How to Set Your Tire Pressure Properly

For the sake of safety and your wallet, you should care about how much air is in your tires.

Guage showing tire pressure warning lightShutterstock

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Tire pressure is important to the safe and efficient operation of your vehicle, as it determines the size of your contact patch—that is, the section of tire that touches the road and provides grip and traction. If there’s too much air in a tire, its contact patch could shrink and lead to reduced grip, a harsher ride, and premature wear. Underinflation may result in wider-than-optimal contact patches. This can negatively affect handling, dampen steering response, hasten tire wear, increase fuel consumption, and even trigger tire failure from overheating or damage to the sidewall.

What Should My Tire Pressure Be?

To find the correct pressure for the factory-provided tires, look at the label attached to the driver’s-side door jamb or consult the owner’s manual. Sometimes, recommended pressures will differ for front and back tires, especially on pickup trucks or vans that haul large loads. High-performance cars with speed-rated tires may also have special inflation instructions for track driving, as the higher the speed, the higher the tire pressure needs to be.

If you slap on an aftermarket set of tires, you’ll need to consult the tire manufacturer’s materials. A smaller-diameter or lower-profile tire, for example, will likely have different optimal tire pressures than the original tire.

Pro tip: Don’t just fill the tires to the psi number molded into the tire sidewall. This represents the maximum pressure that the tire can accommodate and isn’t necessarily the best one for your vehicle.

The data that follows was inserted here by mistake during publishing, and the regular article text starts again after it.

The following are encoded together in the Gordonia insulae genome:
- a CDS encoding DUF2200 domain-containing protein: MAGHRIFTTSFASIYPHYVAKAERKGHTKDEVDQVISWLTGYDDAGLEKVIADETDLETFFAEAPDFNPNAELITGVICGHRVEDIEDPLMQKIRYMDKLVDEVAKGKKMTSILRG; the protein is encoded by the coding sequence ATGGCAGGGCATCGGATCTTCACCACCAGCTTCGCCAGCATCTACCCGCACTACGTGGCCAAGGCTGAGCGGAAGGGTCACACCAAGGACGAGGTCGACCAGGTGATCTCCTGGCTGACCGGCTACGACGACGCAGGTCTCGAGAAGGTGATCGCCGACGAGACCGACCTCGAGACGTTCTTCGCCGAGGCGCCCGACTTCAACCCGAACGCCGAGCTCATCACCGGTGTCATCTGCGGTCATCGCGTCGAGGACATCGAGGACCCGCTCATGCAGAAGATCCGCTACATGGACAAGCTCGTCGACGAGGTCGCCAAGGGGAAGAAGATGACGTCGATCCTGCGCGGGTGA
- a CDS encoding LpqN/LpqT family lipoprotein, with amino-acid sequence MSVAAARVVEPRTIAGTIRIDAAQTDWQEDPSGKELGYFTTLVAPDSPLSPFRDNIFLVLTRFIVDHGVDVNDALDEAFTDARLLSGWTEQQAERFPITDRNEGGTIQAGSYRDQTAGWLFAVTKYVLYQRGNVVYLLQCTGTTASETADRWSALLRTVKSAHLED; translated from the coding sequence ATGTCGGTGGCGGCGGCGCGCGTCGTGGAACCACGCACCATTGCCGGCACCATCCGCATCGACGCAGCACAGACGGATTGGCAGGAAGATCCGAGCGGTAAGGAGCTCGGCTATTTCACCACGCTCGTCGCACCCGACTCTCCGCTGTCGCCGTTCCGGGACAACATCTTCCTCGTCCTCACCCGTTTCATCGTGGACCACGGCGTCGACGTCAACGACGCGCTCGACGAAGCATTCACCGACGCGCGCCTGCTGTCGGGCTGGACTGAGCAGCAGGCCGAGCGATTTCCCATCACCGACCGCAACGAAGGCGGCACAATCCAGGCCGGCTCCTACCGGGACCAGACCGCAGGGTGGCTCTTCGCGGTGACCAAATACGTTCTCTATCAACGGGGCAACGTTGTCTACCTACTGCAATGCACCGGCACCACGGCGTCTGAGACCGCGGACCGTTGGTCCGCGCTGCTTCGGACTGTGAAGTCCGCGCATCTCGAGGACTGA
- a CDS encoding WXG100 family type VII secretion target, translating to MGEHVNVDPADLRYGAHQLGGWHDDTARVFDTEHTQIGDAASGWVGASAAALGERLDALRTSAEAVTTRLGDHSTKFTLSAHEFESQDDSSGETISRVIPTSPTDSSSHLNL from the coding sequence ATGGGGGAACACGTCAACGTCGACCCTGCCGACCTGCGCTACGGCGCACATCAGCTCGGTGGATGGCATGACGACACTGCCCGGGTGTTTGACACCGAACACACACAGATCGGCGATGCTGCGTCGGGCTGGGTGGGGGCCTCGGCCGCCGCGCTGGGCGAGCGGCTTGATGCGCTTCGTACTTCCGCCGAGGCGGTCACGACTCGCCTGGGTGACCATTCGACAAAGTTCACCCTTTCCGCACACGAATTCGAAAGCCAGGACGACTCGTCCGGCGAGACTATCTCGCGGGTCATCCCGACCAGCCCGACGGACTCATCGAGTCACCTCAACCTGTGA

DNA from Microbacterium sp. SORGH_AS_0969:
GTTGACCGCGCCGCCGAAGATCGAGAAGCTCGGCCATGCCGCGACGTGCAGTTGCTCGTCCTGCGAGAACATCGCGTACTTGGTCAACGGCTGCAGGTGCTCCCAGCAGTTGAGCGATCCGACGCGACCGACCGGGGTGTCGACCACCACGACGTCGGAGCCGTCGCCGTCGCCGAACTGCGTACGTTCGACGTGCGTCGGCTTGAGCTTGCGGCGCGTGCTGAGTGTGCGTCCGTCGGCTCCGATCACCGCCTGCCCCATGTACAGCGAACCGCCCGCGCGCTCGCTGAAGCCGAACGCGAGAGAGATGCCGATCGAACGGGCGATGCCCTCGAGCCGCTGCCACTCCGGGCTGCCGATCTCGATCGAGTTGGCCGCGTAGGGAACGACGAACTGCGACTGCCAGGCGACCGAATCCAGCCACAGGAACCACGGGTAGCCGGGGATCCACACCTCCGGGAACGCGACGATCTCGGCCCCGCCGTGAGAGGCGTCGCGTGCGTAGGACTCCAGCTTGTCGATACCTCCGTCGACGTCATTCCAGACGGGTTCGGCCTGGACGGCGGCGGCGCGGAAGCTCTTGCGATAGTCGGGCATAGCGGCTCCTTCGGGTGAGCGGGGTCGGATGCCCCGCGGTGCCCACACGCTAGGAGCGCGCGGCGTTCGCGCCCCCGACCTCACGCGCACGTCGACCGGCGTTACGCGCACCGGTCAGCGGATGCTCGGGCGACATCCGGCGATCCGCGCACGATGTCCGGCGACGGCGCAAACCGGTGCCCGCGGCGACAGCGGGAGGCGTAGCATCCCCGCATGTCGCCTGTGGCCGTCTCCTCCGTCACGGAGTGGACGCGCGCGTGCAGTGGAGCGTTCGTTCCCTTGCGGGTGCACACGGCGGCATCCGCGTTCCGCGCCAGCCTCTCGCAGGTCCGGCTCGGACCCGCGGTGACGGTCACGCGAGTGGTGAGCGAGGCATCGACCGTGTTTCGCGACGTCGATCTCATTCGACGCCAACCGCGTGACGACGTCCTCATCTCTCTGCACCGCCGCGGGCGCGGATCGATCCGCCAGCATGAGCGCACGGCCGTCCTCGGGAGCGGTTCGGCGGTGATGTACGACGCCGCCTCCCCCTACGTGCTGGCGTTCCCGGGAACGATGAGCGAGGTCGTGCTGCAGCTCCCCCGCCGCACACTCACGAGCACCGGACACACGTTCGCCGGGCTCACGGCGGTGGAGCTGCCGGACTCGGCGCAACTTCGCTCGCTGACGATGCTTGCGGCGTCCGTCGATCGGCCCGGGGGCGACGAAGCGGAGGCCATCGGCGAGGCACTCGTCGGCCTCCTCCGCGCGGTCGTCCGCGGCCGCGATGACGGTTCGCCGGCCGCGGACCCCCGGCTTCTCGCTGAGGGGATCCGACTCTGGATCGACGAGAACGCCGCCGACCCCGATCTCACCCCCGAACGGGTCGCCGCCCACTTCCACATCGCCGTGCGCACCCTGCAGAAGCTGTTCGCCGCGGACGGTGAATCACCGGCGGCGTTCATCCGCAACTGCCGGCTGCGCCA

How to Check Your Tire Pressure

Most modern vehicles have a tire-pressure-monitoring system, which uses sensors in the tires to determine when the pressure drops to an unsafe level. If a sensor indicates one of your tires needs air, a yellow warning light (often resembling a flat tire with an exclamation point inside it) will appear in your instrument panel. This is the signal that you need to check your pressures.

To do this, you’ll need a tire-pressure gauge, which comes in digital or analog form. To get a pressure reading, simply push the gauge tip onto each tire’s valve stem (removing the cap first, if need be). Be sure to do this when the tires are cold (i.e., unwarmed by the sun or recent driving). That’s because heat may increase a tire’s pressure by up to 4 psi. You’ll also want to check your tire pressures as the weather shifts: For every 10 degrees of change in the ambient temperature, the tire pressure changes by about 1 psi.

Tire experts recommend that you proactively check your tire pressure every four weeks. Apart from changes in temperature, potholes and other daily driving bumps and bruises can cause air to slowly leak from a tire.

How to Reset a Tire Pressure Warning Light

When the TPMS light comes on, it means the pressure in one or more of your tires is too low. More often than not, once you’ve filled the tires to the correct pressures, restarted the vehicle, and driven for a few minutes, the warning light will turn off. If the light stays on, you can try overinflating your tires by 3 psi then removing that extra pressure, but that’s an admittedly, er, tiresome task. We recommend consulting the owner’s manual to locate the TPMS reset button and step-by-step directions on how to use it.

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Mark Hacking
Mark Hacking is an award-winning writer with more than 20 years experience covering the automotive scene for some of the world's most popular publications. Mark holds an FIA International Race license and has his sights set on competing in the Rolex 24 at Daytona in the future. He was the first automotive journalist to race in the Ferrari Challenge series (in 2013) and the Jaguar I-PACE eTrophy series (in 2019).